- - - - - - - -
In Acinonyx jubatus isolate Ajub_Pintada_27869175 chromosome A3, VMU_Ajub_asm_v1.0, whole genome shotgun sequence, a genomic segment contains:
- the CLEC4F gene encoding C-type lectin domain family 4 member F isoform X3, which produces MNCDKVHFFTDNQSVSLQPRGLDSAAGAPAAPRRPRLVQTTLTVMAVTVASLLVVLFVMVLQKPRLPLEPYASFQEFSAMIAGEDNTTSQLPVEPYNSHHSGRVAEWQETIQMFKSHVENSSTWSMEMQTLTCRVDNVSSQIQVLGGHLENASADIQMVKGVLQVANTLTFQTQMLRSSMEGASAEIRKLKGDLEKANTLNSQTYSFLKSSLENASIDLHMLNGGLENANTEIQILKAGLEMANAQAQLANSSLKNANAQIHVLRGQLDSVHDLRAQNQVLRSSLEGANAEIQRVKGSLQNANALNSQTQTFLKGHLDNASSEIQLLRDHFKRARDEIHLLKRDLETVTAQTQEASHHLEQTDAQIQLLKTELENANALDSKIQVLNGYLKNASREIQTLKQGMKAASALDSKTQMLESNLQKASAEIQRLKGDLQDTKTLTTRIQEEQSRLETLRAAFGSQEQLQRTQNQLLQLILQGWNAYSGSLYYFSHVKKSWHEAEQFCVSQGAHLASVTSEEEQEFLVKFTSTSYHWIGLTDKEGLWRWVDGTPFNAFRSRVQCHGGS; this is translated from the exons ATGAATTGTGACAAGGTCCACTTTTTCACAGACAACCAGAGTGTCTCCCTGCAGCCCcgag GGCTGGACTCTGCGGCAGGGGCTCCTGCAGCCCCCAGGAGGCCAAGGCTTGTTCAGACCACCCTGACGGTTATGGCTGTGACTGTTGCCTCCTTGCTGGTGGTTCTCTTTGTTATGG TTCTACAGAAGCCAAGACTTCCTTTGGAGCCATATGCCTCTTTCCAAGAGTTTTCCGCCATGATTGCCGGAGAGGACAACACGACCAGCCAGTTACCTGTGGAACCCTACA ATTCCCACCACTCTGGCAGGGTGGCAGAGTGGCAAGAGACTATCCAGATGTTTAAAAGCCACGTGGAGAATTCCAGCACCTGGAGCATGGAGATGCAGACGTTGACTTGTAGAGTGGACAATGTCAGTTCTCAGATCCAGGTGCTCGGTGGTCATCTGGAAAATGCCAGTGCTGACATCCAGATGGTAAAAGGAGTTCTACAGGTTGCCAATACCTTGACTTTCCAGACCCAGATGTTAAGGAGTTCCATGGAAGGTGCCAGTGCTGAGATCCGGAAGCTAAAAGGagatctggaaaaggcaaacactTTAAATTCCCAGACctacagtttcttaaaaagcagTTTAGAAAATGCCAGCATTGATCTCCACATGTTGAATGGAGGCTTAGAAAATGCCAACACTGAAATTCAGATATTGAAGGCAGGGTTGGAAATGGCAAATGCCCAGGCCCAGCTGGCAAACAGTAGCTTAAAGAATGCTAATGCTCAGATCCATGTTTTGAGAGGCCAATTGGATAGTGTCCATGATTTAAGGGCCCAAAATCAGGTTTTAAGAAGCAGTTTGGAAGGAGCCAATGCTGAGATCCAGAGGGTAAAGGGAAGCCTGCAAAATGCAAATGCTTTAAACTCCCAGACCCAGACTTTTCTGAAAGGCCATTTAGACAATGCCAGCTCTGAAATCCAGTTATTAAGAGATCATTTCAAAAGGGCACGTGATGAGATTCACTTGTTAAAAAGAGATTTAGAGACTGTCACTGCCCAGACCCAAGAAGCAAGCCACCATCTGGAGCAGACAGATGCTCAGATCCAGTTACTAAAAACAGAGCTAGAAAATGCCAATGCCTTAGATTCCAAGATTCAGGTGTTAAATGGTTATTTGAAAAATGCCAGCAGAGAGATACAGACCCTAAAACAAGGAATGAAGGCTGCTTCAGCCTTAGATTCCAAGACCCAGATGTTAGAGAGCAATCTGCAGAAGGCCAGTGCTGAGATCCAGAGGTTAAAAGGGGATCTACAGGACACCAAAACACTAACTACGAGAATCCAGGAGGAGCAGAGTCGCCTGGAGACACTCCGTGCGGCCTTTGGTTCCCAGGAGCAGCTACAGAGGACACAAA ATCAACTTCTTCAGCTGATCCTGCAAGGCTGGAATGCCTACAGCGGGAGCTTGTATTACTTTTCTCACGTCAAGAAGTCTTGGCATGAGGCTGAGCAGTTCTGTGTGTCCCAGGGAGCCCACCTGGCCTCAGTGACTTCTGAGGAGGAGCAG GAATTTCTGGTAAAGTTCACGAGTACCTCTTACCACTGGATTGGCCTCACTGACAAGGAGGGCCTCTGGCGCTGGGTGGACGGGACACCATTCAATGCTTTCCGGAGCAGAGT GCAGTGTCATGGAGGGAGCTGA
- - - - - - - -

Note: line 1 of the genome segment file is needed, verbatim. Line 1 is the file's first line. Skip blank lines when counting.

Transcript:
In Acinonyx jubatus isolate Ajub_Pintada_27869175 chromosome A3, VMU_Ajub_asm_v1.0, whole genome shotgun sequence, a genomic segment contains: